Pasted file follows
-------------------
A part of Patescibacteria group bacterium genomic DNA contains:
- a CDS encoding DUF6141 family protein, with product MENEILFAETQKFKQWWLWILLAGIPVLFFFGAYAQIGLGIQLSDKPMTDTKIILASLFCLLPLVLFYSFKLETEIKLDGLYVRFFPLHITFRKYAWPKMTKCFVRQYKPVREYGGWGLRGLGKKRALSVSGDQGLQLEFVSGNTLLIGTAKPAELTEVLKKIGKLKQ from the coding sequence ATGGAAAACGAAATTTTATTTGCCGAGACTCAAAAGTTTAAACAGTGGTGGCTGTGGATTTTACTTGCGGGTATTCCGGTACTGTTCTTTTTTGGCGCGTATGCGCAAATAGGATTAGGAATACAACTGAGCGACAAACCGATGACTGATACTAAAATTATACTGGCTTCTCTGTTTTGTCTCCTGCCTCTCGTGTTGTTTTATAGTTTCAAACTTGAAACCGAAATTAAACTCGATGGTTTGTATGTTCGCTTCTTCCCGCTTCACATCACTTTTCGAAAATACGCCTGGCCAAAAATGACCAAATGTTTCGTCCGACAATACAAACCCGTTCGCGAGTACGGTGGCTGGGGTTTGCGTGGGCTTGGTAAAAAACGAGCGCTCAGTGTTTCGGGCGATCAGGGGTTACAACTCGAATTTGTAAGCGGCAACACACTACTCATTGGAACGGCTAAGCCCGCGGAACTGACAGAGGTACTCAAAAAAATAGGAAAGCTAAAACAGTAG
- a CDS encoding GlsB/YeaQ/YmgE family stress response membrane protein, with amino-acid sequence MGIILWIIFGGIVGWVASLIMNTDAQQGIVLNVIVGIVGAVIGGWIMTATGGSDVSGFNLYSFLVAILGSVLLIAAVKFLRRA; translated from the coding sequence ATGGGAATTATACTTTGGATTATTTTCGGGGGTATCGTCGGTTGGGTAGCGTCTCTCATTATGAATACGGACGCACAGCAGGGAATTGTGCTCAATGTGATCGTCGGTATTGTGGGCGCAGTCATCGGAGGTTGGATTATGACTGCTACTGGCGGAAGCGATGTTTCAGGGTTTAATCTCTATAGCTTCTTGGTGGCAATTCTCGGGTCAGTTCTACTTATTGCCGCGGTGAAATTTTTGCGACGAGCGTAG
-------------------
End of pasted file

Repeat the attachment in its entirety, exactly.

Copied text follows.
A part of Patescibacteria group bacterium genomic DNA contains:
- a CDS encoding DUF6141 family protein, with product MENEILFAETQKFKQWWLWILLAGIPVLFFFGAYAQIGLGIQLSDKPMTDTKIILASLFCLLPLVLFYSFKLETEIKLDGLYVRFFPLHITFRKYAWPKMTKCFVRQYKPVREYGGWGLRGLGKKRALSVSGDQGLQLEFVSGNTLLIGTAKPAELTEVLKKIGKLKQ from the coding sequence ATGGAAAACGAAATTTTATTTGCCGAGACTCAAAAGTTTAAACAGTGGTGGCTGTGGATTTTACTTGCGGGTATTCCGGTACTGTTCTTTTTTGGCGCGTATGCGCAAATAGGATTAGGAATACAACTGAGCGACAAACCGATGACTGATACTAAAATTATACTGGCTTCTCTGTTTTGTCTCCTGCCTCTCGTGTTGTTTTATAGTTTCAAACTTGAAACCGAAATTAAACTCGATGGTTTGTATGTTCGCTTCTTCCCGCTTCACATCACTTTTCGAAAATACGCCTGGCCAAAAATGACCAAATGTTTCGTCCGACAATACAAACCCGTTCGCGAGTACGGTGGCTGGGGTTTGCGTGGGCTTGGTAAAAAACGAGCGCTCAGTGTTTCGGGCGATCAGGGGTTACAACTCGAATTTGTAAGCGGCAACACACTACTCATTGGAACGGCTAAGCCCGCGGAACTGACAGAGGTACTCAAAAAAATAGGAAAGCTAAAACAGTAG
- a CDS encoding GlsB/YeaQ/YmgE family stress response membrane protein, with amino-acid sequence MGIILWIIFGGIVGWVASLIMNTDAQQGIVLNVIVGIVGAVIGGWIMTATGGSDVSGFNLYSFLVAILGSVLLIAAVKFLRRA; translated from the coding sequence ATGGGAATTATACTTTGGATTATTTTCGGGGGTATCGTCGGTTGGGTAGCGTCTCTCATTATGAATACGGACGCACAGCAGGGAATTGTGCTCAATGTGATCGTCGGTATTGTGGGCGCAGTCATCGGAGGTTGGATTATGACTGCTACTGGCGGAAGCGATGTTTCAGGGTTTAATCTCTATAGCTTCTTGGTGGCAATTCTCGGGTCAGTTCTACTTATTGCCGCGGTGAAATTTTTGCGACGAGCGTAG